Light Sculptures

There is an explosion of inexpensive decorative LED lighting happening.  My contribution is a device that produces shifting colour separation shadows using 1 watt LEDs.

Powering a 1 watt LED isn't something you can do directly from a MCU GPIO pin so I found a suitable driver circuit online (https://cdn.sparkfun.com/datasheets/Components/LED/femtobuck_v12.pdf) that I could base my own design from.   That design has a creative commons license and I am duely attributing the source.

This was my first iteration of the LED driver using point-to-point hand soldering.

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I built three driver boards and connected the PWM input of each to a PWM output of a Technological Arts Esduino board.   A simple program that slowly cycles the PWM duty cycles of each output produces a pleasant random colour shift.  I installed an RGB LED on an old PC chip cooler which made a convenient support for translucent objects like this candle in a bottle (the lights are too bright to look at directly).  I replaced the Esduino with a compact board that uses a Freescale S08PA8 MCU with a LIN chip as the voltage regulator.  I never did get around to networking the design using LIN.  Such is life.  I laid out both the LED driver and controller as 2 layer boards in WinQCAD and had them made in China.

My younger daugther and her husband use this piece to illuminate the wall behind a Buddha statue.

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The next iteration used a hand crafted support for individual LEDs soldered onto copper bits I had on-hand.  The spacing between the red-blue-green LEDs produces lovely colour separations in the shadows of nearby objects.  The MCU board has a single button interface that sets the speed of the colour phasing as well as an "off" state so that unplugging the AC supply is unnecessary.  I gave this piece to Norman White, a friend and a scion of electronic art.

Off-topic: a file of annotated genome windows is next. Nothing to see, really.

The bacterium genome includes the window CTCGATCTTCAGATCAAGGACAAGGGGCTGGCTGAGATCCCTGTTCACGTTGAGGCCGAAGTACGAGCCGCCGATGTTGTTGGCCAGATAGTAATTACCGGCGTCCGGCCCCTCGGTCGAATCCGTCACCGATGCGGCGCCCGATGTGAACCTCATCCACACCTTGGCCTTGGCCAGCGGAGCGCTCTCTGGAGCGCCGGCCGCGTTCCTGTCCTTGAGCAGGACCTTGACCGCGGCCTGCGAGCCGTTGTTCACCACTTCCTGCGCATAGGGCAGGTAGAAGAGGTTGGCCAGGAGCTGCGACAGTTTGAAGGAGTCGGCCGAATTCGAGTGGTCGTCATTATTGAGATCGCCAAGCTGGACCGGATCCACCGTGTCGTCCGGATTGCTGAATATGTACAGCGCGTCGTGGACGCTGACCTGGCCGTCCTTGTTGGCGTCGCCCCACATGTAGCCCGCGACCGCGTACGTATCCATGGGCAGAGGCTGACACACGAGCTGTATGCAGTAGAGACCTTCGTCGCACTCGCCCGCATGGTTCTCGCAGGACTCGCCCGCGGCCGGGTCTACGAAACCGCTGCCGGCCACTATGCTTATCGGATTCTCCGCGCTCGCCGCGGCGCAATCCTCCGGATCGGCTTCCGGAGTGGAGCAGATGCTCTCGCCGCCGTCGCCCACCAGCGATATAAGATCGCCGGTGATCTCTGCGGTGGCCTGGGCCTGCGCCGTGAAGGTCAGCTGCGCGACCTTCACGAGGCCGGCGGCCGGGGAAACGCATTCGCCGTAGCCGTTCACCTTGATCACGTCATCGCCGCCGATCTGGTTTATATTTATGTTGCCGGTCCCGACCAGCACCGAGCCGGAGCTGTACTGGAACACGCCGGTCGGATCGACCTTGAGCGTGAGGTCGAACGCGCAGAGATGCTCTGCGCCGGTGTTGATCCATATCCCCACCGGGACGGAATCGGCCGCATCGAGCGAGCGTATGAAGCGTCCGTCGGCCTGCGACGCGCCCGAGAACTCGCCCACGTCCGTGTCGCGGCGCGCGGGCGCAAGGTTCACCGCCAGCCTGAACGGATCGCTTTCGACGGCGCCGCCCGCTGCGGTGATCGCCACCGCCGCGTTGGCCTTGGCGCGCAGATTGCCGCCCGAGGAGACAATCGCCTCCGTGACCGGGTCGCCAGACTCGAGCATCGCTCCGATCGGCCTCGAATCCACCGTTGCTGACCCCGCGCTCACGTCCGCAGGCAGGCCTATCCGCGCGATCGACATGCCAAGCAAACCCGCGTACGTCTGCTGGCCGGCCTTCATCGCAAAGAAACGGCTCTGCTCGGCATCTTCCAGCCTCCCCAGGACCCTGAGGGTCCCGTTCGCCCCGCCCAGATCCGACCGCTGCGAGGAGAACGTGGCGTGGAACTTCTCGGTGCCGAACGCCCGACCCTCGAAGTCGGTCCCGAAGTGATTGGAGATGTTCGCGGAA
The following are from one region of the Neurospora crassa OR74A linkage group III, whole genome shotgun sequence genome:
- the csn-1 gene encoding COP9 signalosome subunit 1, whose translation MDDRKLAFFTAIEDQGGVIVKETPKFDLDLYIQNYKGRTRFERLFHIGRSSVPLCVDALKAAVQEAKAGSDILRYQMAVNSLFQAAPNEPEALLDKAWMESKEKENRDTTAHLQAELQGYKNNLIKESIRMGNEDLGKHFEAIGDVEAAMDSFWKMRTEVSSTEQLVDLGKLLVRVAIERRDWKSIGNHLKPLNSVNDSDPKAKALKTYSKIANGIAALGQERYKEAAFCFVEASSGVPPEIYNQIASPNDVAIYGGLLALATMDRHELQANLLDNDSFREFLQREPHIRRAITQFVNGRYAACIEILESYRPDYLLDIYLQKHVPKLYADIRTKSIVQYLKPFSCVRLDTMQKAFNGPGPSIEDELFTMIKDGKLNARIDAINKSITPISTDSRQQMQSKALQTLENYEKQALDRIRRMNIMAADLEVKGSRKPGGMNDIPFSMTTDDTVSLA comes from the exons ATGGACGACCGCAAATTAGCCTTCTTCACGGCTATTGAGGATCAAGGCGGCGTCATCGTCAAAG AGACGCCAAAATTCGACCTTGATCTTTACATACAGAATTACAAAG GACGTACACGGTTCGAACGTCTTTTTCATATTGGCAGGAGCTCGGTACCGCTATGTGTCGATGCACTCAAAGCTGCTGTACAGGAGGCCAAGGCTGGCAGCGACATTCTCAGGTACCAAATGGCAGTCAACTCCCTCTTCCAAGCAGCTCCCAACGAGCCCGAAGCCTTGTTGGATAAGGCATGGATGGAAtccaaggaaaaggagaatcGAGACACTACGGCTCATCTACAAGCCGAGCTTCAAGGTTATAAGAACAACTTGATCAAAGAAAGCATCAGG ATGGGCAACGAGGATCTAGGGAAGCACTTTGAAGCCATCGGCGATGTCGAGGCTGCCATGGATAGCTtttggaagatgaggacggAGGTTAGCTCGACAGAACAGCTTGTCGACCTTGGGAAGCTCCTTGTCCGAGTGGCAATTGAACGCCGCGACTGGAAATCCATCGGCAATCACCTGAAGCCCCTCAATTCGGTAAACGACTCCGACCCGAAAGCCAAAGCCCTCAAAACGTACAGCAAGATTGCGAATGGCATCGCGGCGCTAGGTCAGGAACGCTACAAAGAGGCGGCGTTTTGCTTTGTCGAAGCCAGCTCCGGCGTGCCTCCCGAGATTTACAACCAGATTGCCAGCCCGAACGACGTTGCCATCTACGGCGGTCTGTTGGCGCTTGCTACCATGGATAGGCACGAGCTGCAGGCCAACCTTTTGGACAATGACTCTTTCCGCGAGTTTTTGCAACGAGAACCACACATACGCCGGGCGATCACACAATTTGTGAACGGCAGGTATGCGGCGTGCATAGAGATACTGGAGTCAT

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I liked that piece a lot and missed it after I gave it away so I made another light for my living room much like the first one but with the LEDs spread apart to produce the colour shadow separations.  Because of tight spacing I stopped trying to handsolder some of the components and built myself a solder reflow oven using an inexpensive controller kit that I bought online (Nick Sayer's Toast-R-Reflow) and an old toaster oven that I appropriated from my younger daughter (she said she didn't mind).

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A bunch of dried Lunaria Annua (Money Plant) make the ideal source for colour shadows on our living room ceiling.

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For Christmas of 2018 I built a light sculpture for my older daughter.  This light is similar to the one I built for Norm but with more hand work to the copper.  One aspect I like about this design is the protection of the LEDs if the thing gets knocked over.  Packing the 4 boards into 1" copper tubing was challenging.

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The latest version was built for my parents to commemorate their 60th wedding anniversary.  Similar to the previous model but vertically more compact.

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